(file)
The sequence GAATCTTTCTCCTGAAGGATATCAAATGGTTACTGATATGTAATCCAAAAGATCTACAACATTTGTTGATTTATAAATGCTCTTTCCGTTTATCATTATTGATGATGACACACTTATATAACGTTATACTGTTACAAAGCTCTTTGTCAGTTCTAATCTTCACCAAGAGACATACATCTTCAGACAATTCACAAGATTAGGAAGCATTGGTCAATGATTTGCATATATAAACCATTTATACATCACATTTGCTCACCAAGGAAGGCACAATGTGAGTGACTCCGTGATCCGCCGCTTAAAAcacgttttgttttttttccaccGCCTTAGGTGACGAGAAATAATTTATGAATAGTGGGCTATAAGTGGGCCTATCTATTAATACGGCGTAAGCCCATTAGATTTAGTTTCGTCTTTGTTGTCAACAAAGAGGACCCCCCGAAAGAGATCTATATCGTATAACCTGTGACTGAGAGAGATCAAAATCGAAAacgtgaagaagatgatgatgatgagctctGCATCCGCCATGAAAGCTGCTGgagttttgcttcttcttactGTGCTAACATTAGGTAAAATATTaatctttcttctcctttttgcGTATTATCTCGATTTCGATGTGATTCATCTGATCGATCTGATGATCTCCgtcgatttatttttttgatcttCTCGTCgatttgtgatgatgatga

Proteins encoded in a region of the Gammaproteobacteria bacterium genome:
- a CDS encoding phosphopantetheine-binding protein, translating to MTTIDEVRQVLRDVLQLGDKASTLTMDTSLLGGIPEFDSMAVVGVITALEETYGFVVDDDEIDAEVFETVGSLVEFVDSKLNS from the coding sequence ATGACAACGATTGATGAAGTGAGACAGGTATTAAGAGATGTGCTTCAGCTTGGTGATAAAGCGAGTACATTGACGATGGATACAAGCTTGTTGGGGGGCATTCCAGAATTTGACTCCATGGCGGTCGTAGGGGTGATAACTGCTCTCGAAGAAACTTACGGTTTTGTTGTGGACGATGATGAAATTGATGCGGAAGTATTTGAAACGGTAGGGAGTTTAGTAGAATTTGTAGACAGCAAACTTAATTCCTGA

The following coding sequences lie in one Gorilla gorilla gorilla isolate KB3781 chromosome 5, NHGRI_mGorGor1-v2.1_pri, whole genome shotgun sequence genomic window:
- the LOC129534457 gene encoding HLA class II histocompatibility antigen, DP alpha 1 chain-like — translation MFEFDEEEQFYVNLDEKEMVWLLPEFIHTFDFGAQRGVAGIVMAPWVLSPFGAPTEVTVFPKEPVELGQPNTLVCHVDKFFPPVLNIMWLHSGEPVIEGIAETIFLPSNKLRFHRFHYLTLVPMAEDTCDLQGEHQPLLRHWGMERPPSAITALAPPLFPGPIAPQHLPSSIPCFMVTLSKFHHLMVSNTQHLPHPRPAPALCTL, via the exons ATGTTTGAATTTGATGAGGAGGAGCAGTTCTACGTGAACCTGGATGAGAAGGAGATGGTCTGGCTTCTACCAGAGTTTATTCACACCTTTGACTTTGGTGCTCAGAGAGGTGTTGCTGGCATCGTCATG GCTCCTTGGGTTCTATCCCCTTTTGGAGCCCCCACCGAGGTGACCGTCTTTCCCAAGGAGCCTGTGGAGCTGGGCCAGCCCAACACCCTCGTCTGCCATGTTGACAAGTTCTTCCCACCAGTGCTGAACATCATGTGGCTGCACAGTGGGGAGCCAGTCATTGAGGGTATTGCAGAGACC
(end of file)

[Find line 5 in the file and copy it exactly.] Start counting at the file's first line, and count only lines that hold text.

- the LOC129534457 gene encoding HLA class II histocompatibility antigen, DP alpha 1 chain-like — translation MFEFDEEEQFYVNLDEKEMVWLLPEFIHTFDFGAQRGVAGIVMAPWVLSPFGAPTEVTVFPKEPVELGQPNTLVCHVDKFFPPVLNIMWLHSGEPVIEGIAETIFLPSNKLRFHRFHYLTLVPMAEDTCDLQGEHQPLLRHWGMERPPSAITALAPPLFPGPIAPQHLPSSIPCFMVTLSKFHHLMVSNTQHLPHPRPAPALCTL, via the exons ATGTTTGAATTTGATGAGGAGGAGCAGTTCTACGTGAACCTGGATGAGAAGGAGATGGTCTGGCTTCTACCAGAGTTTATTCACACCTTTGACTTTGGTGCTCAGAGAGGTGTTGCTGGCATCGTCATG GCTCCTTGGGTTCTATCCCCTTTTGGAGCCCCCACCGAGGTGACCGTCTTTCCCAAGGAGCCTGTGGAGCTGGGCCAGCCCAACACCCTCGTCTGCCATGTTGACAAGTTCTTCCCACCAGTGCTGAACATCATGTGGCTGCACAGTGGGGAGCCAGTCATTGAGGGTATTGCAGAGACC